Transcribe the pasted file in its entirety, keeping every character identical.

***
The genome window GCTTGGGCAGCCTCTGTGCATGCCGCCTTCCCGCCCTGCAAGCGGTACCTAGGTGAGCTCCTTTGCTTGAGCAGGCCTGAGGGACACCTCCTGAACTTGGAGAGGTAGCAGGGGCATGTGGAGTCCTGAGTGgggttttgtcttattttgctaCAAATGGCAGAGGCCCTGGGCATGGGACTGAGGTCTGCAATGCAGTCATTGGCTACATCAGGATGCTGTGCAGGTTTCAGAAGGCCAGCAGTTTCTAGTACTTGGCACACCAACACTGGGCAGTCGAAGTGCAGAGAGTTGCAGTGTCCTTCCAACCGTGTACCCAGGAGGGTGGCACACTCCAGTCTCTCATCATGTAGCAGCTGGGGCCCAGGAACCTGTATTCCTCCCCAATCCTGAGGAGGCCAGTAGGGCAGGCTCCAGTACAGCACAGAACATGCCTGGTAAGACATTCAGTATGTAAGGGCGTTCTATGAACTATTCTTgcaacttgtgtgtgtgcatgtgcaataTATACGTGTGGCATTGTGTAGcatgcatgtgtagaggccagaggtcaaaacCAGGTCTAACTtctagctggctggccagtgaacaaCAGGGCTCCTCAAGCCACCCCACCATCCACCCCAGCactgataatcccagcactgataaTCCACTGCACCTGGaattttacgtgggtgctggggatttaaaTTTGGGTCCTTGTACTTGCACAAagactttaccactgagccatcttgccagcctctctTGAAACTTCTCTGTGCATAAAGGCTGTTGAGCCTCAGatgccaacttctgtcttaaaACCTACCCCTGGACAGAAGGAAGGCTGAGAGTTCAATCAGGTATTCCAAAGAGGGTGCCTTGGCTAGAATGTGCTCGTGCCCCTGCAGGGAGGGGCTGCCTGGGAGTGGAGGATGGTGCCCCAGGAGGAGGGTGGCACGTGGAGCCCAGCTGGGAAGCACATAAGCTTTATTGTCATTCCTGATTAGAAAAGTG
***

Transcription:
The genome window GCTTGGGCAGCCTCTGTGCATGCCGCCTTCCCGCCCTGCAAGCGGTACCTAGGTGAGCTCCTTTGCTTGAGCAGGCCTGAGGGACACCTCCTGAACTTGGAGAGGTAGCAGGGGCATGTGGAGTCCTGAGTGgggttttgtcttattttgctaCAAATGGCAGAGGCCCTGGGCATGGGACTGAGGTCTGCAATGCAGTCATTGGCTACATCAGGATGCTGTGCAGGTTTCAGAAGGCCAGCAGTTTCTAGTACTTGGCACACCAACACTGGGCAGTCGAAGTGCAGAGAGTTGCAGTGTCCTTCCAACCGTGTACCCAGGAGGGTGGCACACTCCAGTCTCTCATCATGTAGCAGCTGGGGCCCAGGAACCTGTATTCCTCCCCAATCCTGAGGAGGCCAGTAGGGCAGGCTCCAGTACAGCACAGAACATGCCTGGTAAGACATTCAGTATGTAAGGGCGTTCTATGAACTATTCTTgcaacttgtgtgtgtgcatgtgcaataTATACGTGTGGCATTGTGTAGcatgcatgtgtagaggccagaggtcaaaacCAGGTCTAACTtctagctggctggccagtgaacaaCAGGGCTCCTCAAGCCACCCCACCATCCACCCCAGCactgataatcccagcactgataaTCCACTGCACCTGGaattttacgtgggtgctggggatttaaaTTTGGGTCCTTGTACTTGCACAAagactttaccactgagccatcttgccagcctctctTGAAACTTCTCTGTGCATAAAGGCTGTTGAGCCTCAGatgccaacttctgtcttaaaACCTACCCCTGGACAGAAGGAAGGCTGAGAGTTCAATCAGGTATTCCAAAGAGGGTGCCTTGGCTAGAATGTGCTCGTGCCCCTGCAGGGAGGGGCTGCCTGGGAGTGGAGGATGGTGCCCCAGGAGGAGGGTGGCACGTGGAGCCCAGCTGGGAAGCACATAAGCTTTATTGTCATTCCTGATTAGAAAAGTG